Backgrounder: Dedicated Bus Lanes Are a Bust
The federal grant application for a rapid-transit system in Indianapolis was most interested in whether the construction of high-density housing near new bus stations could be subsidized.
by Randal O’Toole
IndyGo’s $96-million Red Line rapid-transit line is supposed to improve mobility and provide more sustainable transportation. In fact, it will do the opposite of both.
The Indianapolis agency wants to turn street space now used by cars, trucks and buses into exclusive bus lanes that will be empty more than 90 percent of the time. The few people who ride the buses would go a little faster while far more people who continue to drive would face more congestion. This would reduce mobility, not increase it.
The exclusive bus lanes are supposed to increase speeds, but IndyGo calculates Red Line buses will average just 18.3 miles per hour. Since the average speed of cars in Indianapolis is nearly 34 miles per hour, an 18-mph bus is hardly going to make many people abandon their sedans and sports-utility vehicles.
In 2014, IndyGo buses carried an average of 5.7 passengers over the course of a day (that is, passenger miles divided by vehicle revenue miles was 5.7). Red Line planners optimistically predict Red Line buses will carry an average of about 15 passengers (two-thirds of whom would have been on a bus anyway).
There may be more during rush hour and fewer during off-peak hours, but even during the rush hour all the passengers should comfortably fit in a standard, 40-foot bus. Instead of using such buses, IndyGo wants to buy 120-passenger, 60-foot, battery-powered buses that cost four times as much. These buses weigh 65 percent more than a standard bus which means they take that much more energy to move.
IndyGo pretends electricity is more sustainable than diesel fuel or compressed natural gas. But Indianapolis Power & Light gets at least 90 percent of its energy from burning fossil fuels. What is more, two-thirds of the energy from fossil fuels is lost in generating and transmitting electricity.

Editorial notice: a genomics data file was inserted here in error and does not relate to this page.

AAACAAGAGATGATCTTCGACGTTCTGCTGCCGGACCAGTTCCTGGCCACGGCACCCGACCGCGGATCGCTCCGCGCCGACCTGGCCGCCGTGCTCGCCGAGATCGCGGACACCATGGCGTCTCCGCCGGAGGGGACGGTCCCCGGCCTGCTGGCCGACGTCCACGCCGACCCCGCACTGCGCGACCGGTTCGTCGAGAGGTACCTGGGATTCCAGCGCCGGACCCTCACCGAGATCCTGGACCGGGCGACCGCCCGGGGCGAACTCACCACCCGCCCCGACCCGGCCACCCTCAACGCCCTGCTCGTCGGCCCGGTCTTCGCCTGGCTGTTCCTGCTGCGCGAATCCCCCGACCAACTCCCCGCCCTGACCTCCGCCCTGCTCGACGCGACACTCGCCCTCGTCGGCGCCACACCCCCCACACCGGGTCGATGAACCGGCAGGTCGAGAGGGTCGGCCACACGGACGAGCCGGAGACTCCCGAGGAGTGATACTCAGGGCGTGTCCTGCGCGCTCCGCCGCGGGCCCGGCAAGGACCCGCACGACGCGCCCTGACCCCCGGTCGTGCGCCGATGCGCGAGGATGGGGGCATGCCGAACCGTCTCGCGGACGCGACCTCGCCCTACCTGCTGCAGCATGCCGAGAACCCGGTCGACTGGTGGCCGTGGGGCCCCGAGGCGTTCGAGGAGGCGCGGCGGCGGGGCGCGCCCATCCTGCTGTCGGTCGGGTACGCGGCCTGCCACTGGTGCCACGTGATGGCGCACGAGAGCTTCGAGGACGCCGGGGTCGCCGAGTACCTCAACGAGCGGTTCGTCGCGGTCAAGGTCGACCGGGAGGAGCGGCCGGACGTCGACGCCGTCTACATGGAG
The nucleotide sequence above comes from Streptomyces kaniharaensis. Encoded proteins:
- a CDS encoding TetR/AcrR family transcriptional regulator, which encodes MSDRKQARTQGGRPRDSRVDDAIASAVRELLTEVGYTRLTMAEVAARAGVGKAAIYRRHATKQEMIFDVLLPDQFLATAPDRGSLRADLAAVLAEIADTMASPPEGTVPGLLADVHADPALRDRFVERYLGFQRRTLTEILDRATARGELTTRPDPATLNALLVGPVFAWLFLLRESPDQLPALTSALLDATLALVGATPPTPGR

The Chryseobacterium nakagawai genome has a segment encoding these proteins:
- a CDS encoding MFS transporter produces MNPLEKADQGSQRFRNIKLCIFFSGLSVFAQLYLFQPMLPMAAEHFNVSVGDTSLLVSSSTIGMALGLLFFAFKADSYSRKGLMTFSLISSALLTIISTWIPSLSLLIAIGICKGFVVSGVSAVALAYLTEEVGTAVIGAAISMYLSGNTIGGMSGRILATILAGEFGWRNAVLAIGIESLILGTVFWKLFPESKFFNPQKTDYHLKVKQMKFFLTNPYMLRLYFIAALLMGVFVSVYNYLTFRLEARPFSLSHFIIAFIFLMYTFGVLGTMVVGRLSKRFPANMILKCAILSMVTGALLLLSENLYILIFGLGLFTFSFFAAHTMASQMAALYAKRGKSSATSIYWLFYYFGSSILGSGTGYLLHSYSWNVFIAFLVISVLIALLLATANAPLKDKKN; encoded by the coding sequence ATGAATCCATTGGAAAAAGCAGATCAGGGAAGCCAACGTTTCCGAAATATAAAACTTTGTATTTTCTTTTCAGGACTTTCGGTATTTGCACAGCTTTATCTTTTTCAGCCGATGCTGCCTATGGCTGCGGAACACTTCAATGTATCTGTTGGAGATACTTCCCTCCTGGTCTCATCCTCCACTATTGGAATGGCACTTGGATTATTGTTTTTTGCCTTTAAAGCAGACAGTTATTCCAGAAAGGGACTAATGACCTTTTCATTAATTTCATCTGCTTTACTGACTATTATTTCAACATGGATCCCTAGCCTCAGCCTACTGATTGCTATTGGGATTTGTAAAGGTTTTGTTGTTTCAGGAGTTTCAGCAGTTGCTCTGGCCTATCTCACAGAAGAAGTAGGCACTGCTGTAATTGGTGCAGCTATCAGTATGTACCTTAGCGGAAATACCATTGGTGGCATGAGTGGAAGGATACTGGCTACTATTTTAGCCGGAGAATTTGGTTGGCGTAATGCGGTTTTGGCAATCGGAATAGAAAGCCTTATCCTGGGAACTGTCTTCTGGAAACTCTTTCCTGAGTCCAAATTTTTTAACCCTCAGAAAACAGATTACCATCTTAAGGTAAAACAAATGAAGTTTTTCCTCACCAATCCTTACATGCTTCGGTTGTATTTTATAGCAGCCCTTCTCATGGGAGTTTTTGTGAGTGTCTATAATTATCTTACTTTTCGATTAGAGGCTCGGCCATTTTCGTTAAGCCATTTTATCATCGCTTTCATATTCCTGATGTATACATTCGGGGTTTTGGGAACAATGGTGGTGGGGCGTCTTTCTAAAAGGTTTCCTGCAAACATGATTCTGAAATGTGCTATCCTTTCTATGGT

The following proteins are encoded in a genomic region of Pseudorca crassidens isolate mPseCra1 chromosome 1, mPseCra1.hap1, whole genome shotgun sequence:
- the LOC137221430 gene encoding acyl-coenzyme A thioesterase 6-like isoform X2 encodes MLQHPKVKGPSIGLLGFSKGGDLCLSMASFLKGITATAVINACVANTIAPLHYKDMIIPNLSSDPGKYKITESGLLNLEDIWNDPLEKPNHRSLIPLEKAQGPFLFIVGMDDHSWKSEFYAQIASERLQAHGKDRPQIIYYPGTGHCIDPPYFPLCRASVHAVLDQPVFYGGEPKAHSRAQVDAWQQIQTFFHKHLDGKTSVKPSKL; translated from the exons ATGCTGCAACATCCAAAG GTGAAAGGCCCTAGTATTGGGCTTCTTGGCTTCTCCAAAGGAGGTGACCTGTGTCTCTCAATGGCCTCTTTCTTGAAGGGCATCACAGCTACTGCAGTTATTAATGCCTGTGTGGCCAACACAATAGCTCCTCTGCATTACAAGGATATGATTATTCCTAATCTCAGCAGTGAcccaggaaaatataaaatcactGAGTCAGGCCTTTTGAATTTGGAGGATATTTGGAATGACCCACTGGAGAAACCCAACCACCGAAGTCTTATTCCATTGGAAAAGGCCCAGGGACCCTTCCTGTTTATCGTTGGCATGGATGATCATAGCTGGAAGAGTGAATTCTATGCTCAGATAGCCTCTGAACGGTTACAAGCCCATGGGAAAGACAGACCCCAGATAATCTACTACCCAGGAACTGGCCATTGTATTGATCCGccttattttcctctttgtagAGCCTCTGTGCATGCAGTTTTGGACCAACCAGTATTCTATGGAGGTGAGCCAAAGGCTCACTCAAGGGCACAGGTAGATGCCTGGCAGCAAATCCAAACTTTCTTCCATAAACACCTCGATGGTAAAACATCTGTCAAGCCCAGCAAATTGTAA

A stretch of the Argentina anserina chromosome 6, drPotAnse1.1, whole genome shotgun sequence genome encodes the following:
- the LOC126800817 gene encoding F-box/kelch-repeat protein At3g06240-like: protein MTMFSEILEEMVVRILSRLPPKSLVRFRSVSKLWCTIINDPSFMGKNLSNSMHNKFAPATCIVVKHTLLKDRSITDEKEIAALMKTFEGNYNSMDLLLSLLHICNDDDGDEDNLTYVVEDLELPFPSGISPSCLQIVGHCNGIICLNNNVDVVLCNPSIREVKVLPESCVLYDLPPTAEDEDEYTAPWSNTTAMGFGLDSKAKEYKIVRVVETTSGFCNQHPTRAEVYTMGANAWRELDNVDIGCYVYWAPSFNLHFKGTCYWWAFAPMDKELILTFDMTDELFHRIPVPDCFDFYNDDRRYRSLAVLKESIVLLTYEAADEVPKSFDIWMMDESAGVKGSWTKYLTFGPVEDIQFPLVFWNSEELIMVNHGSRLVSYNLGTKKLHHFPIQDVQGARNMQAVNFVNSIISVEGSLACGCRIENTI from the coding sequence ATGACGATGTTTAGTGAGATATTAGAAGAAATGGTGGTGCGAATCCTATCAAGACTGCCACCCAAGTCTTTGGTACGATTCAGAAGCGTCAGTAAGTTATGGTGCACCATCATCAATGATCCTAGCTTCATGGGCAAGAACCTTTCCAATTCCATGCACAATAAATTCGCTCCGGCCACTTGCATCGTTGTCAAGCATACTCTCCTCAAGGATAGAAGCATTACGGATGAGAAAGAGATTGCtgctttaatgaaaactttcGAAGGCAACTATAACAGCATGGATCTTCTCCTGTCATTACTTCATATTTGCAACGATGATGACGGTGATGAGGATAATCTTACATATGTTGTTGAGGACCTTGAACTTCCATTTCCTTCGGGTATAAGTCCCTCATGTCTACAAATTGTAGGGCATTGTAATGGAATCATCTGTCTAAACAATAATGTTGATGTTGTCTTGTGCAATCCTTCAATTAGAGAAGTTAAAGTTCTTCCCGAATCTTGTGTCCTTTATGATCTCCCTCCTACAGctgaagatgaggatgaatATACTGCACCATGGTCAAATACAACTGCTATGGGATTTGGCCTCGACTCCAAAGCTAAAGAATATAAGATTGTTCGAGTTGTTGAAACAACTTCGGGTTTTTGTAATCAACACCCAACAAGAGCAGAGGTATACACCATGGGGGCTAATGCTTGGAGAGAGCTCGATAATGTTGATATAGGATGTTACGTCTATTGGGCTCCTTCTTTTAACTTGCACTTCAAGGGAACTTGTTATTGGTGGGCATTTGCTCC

As a result, electricity for the battery-powered buses will emit four times the greenhouse gases, per passenger mile, as standard diesel buses carrying the same number of riders. For anyone lured out of their SUV and onto a Red Line bus, IndyGo would produce twice the greenhouse gases as if that person had stayed in their single-occupancy vehicle.
The inherent problem with the Red Line plan is that it was designed more to be eligible for federal grants than to truly increase mobility and sustainable transportation. The federal grant application didn’t even ask how many people IndyGo expected would ride the Red Line; instead, it was more interested in whether Indianapolis would subsidize the construction of high-density housing near Red Line stations.
Federal transit planners firmly believe such housing will lead people to drive less and ride transit more, yet this isn’t likely to be true. Studies have shown that, after accounting for self-selection—that is, that people who prefer to ride transit tend to live near transit lines—people living in high-density developments are just about as likely to drive as people elsewhere.
As University of California (Irvine) economist David Brownstone concluded after reviewing numerous studies, the effect of high-density housing on people’s transportation choices is “too small to be useful” in saving energy or reducing greenhouse gas emissions. If Indianapolis packs people into a travel corridor that has lost street space to dedicated bus lanes, the result will be more congestion than ever.
Indianapolis may benefit from running buses more frequently than current buses and stopping them less frequently, thus increasing their average speeds). But those buses can use lanes shared with other traffic and be powered by diesel or compressed natural gas rather than electricity. IndyGo should go back to the drawing board and write a new bus plan designed for Indianapolis residents and not for Washington, D.C. ideologues.
Randal O’Toole (email@example.com) is a senior fellow with the Cato Institute and author of Gridlock: Why We’re Stuck in Traffic and What to Do About It. He wrote this for the Indiana Policy Review Foundation.